Franchise / Gundam
The face that launched a thousand spinoffs.

"It's a Gundam!!"
— The Last Words of many a Mook in the franchise, as demonstrated here.

Gundam is a long running series of Humongous Mecha Anime shows started by Yoshiyuki Tomino in 1979, Trope Maker for the Real Robot genre, and basically the Japanese equivalent of Star Trek. Gundam is a veritable merchandising empire, encompassing manga, OVAs, video games, plastic models, toys, theme park rides and a racing team sponsorship. Its works include:


Related Works

Generally, Gundam works are War Is Hell stories, detailing humans who remained on Earth and those who moved out to space colonies orbiting the planet starting World War Whatever over rights, resources, and other decidedly real world issues. At some point after the war's start, an Ordinary High-School Student ends up Falling into the Cockpit of the newest Gundam when The Empire attacks their hometown. The teenager soon proves themselves to be an Ace Pilot, and has to help The Federation defeat The Empire. Along the way, the teen suffers untold mental trauma, as friends, family members, and various other people they care about become casualties of the ongoing conflict. Mobile Suits are thus portrayed as mass-produced machines of war similar to planes or tanks. There's also generally a rival who wears a mask and pilots a red Humongous Mecha. And the hero will receive a Mid-Season Upgrade.

While works continue to be set in the "Universal Century" verse established in Mobile Suit Gundam, the franchise also has over a dozen Alternate Continuities that allow the franchise to delve into other genres, such as Super Robot fighting tournaments, To Be a Master modeling competitions, and Saving the World Heroic Fantasy.

Lore-wise, the Gundam series (particularly the original Universal Century timeline) are notable for the remarkably consistent fictional technology; in UC, this is based on the original Minovsky Particle. Also notable is the presence of Newtypes, who are essentially psychics akin to "Jedi in giant robots". Newtypes, or some Suspiciously Similar Substitute, appear in most Gundam shows.

Kunio Okawara created many of the iconic Humongous Mecha designs, including the RX-78 Gundam. However, the franchise has also had mecha designs by Hajime Katoki, Kazumi Fujita, Junya Ishigaki, Mamoru Nagano, Syd Mead and several others.

The Gundam franchise is the Trope Namer for:

The Gundam franchise provides examples of the following tropes:

  • Power Creep, Power Seep: In many video game crossovers, established mobile suit performance is pretty much thrown out the window. In fact, the RX-78 from the original series is usually not just keeping up with other units, but a powerful one due to Popularity Power.
  • Powers Do the Fighting: A minor staple in the franchise. If a mobile suit has Attack Drones, expect them to do this once in a while.
  • Psychic Children: Pretty much every Gundam universe, with the exceptions of Mobile Fighter G Gundam, Mobile Suit Gundam Wing, Turn A Gundam, and Mobile Suit Gundam: Iron-Blooded Orphans prominently feature many youngsters with psychic powers of one kind or another, most of whom end up getting turned into as Child Soldiers because of them.
  • Psychic Powers: Newtypes and their various Expies from most of the franchise's timelines.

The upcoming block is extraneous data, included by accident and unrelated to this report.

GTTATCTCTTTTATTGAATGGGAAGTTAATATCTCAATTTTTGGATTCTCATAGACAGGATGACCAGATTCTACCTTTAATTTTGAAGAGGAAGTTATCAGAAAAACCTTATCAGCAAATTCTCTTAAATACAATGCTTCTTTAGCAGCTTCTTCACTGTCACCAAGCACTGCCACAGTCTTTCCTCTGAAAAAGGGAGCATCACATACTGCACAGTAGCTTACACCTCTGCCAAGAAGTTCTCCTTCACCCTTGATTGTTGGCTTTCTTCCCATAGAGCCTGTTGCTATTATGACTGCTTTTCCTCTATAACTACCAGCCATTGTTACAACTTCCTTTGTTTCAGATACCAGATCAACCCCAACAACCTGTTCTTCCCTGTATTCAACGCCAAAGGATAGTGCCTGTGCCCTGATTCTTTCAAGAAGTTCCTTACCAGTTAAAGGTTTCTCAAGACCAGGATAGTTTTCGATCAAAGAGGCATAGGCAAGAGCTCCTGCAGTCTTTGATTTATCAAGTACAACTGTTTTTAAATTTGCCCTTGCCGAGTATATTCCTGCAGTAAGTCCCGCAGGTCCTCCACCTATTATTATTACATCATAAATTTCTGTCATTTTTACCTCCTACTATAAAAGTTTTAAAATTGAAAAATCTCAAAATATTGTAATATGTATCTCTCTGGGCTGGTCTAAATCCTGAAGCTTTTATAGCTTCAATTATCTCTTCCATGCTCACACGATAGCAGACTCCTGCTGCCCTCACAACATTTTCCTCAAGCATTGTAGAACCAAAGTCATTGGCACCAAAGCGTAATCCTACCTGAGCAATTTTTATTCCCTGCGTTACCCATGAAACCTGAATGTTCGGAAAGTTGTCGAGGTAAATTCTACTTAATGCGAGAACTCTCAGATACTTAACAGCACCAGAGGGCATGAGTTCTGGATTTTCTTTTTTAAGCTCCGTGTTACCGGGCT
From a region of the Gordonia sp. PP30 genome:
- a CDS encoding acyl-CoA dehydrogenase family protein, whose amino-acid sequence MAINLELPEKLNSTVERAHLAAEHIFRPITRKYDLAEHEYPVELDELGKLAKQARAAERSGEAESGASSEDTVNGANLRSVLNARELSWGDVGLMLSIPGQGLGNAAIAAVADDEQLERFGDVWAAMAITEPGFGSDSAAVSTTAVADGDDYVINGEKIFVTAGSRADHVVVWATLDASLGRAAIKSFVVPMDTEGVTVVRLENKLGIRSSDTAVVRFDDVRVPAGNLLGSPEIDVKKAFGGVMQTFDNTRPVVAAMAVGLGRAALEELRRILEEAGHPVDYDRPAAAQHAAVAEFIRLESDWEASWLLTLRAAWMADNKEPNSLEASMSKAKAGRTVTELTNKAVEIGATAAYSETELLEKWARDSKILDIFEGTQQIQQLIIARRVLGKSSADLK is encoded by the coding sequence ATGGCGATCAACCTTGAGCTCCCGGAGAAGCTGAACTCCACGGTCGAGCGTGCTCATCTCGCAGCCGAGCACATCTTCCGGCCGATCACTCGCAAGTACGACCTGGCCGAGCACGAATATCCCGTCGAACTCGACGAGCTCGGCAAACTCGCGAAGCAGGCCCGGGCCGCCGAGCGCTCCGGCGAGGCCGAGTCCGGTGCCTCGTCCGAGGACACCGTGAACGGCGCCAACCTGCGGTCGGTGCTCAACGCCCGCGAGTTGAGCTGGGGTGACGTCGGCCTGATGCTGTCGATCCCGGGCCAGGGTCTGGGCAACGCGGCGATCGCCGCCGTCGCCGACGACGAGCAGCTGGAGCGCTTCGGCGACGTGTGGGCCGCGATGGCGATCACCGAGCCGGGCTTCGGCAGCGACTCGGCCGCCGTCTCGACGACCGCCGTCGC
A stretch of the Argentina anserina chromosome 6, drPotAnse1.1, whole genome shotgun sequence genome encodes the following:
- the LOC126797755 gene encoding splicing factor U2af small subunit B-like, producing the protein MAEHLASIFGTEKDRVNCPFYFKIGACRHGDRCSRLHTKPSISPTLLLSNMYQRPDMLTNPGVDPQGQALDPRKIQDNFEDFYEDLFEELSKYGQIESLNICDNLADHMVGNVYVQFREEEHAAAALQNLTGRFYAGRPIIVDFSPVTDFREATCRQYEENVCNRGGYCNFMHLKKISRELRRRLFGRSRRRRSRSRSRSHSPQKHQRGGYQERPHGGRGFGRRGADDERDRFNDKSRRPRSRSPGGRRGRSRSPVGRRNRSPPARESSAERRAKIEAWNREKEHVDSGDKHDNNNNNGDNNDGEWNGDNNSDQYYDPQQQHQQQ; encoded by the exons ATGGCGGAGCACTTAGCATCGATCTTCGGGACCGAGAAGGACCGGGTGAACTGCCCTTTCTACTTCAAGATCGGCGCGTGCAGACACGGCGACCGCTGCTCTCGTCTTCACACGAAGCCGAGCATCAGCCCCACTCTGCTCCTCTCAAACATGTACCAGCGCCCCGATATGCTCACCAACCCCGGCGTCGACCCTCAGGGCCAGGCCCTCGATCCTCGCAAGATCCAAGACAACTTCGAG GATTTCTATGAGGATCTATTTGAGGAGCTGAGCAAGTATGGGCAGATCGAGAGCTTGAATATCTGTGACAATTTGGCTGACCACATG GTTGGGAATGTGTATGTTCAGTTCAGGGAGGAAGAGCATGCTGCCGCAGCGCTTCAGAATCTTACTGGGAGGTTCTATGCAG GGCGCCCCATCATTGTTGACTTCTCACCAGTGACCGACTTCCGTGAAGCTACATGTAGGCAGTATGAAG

• Pyrrhic Victory: Pretty much a given in the Universal Century. The Earth Federation usually wins in the end, but it's badly ravaged in such a way that will set it up for the next crisis.
  • Real Robot: It invented the genre, though it's always been stuck somewhere between the Real Robot and Super Robot styles.
  • Recurring Element: Haro.
  • Red Baron: It's usually the enemy Ace Pilots that get awesome nicknames (starting with Char as the Red Comet), but occasionally allies do as well. Oddly, the main character almost never gets this treatment. In fact, out of all the series the franchise has spawned, only two main characters have titles in their respective series: UC's Amuro Ray, known to many as "The White Devil" (actually the moniker for his Gundam which gets attributed to him as well) and FC's Domon Kasshu, known to the world as "The King of Hearts."
  • The Remnant: Exaggerated in the Universal Century continuity. The Principality of Zeon is defeated in the One Year War, but the various Neo Zeon factions continue to be the standard villain for most of the later UC series, with their last holdouts only falling in 0123; Unicorn's adversaries get bonus points for being The Remnant of another Remnant.
  • Retcon: Between all the Alternate Continuity versions and OVAs, they're inevitable. They're usually not too bad, but exceptions (such as Mobile Suit Gundam 0083: Stardust Memory's Colony Drop) do occur.
  • Ringworld Planet: Helped popularize the "O'Neill cylinder" design. Ring-world shaped colonies exists in Gundam Wing and in the in the case of Universal Century, in the beginning of Gundam Unicorn.
  • Sensor Suspense: Tends to do this by having stuff suddenly appear immediately before they come under attack. The Bridge Bunnies suddenly yelling "Heat source detected!" out of the blue usually means bad things are about to happen.
  • Series Franchise
  • Series Mascot: Aside from the Gundams themselves, there are the Haros.
  • Sliding Scale of Gender Inequality: Most tend to hover between "Know Your Place, Woman!" and "Men are More Equal" if not "Almost Perfect Equality." A recent trend of the franchise leaned towards the former.
  • So Last Season: The Mid-Series Upgrade has been a staple since Mobile Suit Zeta Gundam, and even Mobile Suit Gundam had a limited version of it.
  • Space Opera: Notable case for its (usual) lack of aliens. Mobile Suit Gundam: The Origin (the OVA version) tends to invoke this trope the most, especially with regards to its Opening theme.
  • Spell My Name with an "S": Whoo boy. Too many examples to list, but common to a greater or lesser extent in basically every series. The most infamous examples are probably the Principality (Duchy/Archduchy/Grand Duchy) of Zeon (Zion/Jion) and Mu (Muu/Mwu — though thankfully no Moo) la (ra) Flaga (Fllaga/Fraga). And then there is Quattro Bajeena, whose name has on at least one occasion been translated as "Quattro Vagina", due to the katakana used in his name. (And given Jamitov "Hyman"note , it's very possible it is... uh, meant to, be spelled with a "V"...)